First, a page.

Sources close to Chauncey (C-Bear) Johnson, the former Black Mafia Family higher-up released from prison in August, are adamant that Johnson is no longer involved in criminal activity and that any affiliation he maintains to BMF and it’s reported “resurgence” is in the most benevolent of manners, trying to push the iconic drug-dealing organization in a positive, completely legitimate direction. After a decade-long hibernation as a guest of the U.S. government, C-Bear, a native of Detroit, Michigan (birthplace of BMF) is trying transition from a street lord to a lord of the boardroom, with big plans for a series of high-profile business ventures, per sources in the Johnson camp. He’ll return to Motown in November.
The 44-year old Johnson, according to these sources, refutes recent rumblings that he is the “new boss of BMF,” believing the connotation insinuates he is leading a criminal conspiracy, an allegation he flatly denies – although he admits an extremely tight relationship with BMF co-founders Demetrius (Big Meech) Flenory and Terry (Southwest T) Flenory, he denies knowing or having any connection to reputed Detroit area BMF members Darnell (Cuckoo Bird) Cooley, DeAndre (Boo Dollar) Woolfolk and Eiland (Golden Child) Johnson, who were released last year from a half-decade stay behind bars on a second-degree murder conviction related to their beating a fellow nightclub patron to death in a brawl that erupted in the VIP section of Arturo’s Jazz Club (Southfield, Michigan) in August 2009.
Johnson and the Flenory brothers were each convicted in the colossal Operation Motor City Mafia bust which marked its’ 10-year anniversary this month. The Flenorys both have another 20 years to go on their respective prison terms. There was no evidence of any violence in the giant drug-conspiracy case that made national news and solidified Big Meech Flenory, 47, as an underworld legend for his ingenuity, longevity and ambition while embedding the BMF brand into the fabric of hip hop culture in the process.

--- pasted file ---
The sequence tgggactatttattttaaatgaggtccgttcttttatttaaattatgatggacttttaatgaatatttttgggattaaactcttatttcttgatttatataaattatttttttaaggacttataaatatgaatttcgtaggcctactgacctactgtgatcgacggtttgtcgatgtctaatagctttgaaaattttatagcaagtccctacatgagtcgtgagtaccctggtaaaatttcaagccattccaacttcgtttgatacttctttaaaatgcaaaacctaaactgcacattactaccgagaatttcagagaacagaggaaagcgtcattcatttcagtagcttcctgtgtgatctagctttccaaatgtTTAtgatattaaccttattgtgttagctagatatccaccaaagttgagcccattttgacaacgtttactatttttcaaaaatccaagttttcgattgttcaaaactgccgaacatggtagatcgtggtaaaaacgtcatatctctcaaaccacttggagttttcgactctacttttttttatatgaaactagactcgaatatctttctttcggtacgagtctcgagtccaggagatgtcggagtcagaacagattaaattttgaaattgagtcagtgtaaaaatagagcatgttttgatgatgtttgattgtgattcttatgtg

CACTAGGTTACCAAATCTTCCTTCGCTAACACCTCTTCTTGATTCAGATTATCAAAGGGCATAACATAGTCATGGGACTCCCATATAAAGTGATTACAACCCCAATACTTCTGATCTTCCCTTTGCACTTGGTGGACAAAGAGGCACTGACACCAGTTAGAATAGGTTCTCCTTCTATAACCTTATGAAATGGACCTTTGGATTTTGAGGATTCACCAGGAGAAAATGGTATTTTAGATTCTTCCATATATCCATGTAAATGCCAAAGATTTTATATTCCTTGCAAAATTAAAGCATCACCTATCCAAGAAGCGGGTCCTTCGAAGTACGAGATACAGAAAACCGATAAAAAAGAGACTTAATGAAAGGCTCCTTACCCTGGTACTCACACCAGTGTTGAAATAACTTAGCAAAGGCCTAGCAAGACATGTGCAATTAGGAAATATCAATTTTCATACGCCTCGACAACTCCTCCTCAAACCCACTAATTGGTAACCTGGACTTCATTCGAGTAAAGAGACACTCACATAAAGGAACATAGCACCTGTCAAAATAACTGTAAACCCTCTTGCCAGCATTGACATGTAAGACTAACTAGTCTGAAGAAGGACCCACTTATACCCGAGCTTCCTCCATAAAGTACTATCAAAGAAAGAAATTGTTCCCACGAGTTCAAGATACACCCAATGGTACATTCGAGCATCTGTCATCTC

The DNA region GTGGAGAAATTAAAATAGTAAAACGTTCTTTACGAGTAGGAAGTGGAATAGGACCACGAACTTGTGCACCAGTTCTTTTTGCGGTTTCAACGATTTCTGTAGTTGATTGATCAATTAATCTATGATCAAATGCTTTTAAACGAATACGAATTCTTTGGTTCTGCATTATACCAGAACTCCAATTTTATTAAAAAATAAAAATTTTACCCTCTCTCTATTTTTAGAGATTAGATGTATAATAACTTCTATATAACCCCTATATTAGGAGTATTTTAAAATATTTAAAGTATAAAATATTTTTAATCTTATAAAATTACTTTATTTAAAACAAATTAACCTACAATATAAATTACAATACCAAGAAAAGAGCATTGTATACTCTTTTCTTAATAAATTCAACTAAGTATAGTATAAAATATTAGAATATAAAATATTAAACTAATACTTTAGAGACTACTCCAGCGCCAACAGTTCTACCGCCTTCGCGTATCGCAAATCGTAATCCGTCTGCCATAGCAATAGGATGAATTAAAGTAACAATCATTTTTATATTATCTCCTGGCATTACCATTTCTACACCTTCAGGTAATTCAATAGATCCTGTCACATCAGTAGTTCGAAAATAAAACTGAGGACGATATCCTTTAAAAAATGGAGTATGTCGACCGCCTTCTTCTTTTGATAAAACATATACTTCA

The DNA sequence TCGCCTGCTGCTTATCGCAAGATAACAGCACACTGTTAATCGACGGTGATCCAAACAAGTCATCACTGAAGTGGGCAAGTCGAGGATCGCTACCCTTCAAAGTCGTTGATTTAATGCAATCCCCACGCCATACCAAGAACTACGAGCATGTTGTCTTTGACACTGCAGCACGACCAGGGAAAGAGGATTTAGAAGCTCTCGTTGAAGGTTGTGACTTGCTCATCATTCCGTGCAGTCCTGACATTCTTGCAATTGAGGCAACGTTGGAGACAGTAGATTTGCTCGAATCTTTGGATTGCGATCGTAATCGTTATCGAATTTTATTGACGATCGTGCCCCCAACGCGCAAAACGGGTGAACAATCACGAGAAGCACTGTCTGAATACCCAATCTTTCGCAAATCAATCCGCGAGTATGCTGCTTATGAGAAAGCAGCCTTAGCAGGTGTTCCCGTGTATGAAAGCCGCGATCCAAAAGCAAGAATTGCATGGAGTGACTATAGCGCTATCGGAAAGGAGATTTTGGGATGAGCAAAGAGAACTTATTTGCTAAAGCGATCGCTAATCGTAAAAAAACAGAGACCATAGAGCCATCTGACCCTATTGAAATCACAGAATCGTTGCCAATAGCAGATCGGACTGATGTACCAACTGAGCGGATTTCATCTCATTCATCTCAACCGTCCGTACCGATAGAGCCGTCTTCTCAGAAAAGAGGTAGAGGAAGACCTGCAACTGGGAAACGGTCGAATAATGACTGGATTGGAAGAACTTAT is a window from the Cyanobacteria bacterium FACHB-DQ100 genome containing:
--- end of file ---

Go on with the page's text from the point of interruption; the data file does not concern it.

Started on the dirt-ridden streets of Southwest Detroit, a rough, ethnically-diverse community resting in the shadow of the Ambassador Bridge, separating the U.S. from Canada, in the early 1990s, BMF soon grew to include franchise-type branches all around the country, with hubs in Motown, Atlanta, Los Angeles, New York, Chicago, St. Louis, Memphis and Dallas. Finally brought down in a wide-spanning federal indictment filed in October 2005, authorities called BMF the biggest urban narcotics-trafficking organization in American history, estimating its’ net worth in the hundreds of millions of dollars.
Reports began surfacing late last year that Big Meech had tapped C-Bear Johnson as BMF’s new leader and that a “second era” of the BMF movement was underway in Detroit and Atlanta.
C-Bear himself is telling people he’s done with participation in any form of the drug game.
“He’s so far removed from that life, he’s all about turning things around, doing things the right way” said one source in Johnson’s inner-circle. “His past is his past, he can’t change that, but right now all he’s focused on is his present and making that count, making that work for him in the business world. He’s sat with kingpins, now he wants to sit with CEOs.”
According to this source, Johnson is heavily involved in the development of the BMF movie project (Queen Latifah’s Flavor Unit Entertainment own the official rights) and the creation of its’ accompanying music soundtrack and intends on opening up a luxury-lifestyle brand store in the mold of Detroit-based Shinola in one of the city’s many rapidly-rejuvenating neighborhoods surrounding downtown sometime in the next 12-to-18 months. Rapper, actor and producer 50 Cent (Power) is trying to bring his own version of the BMF story to the screen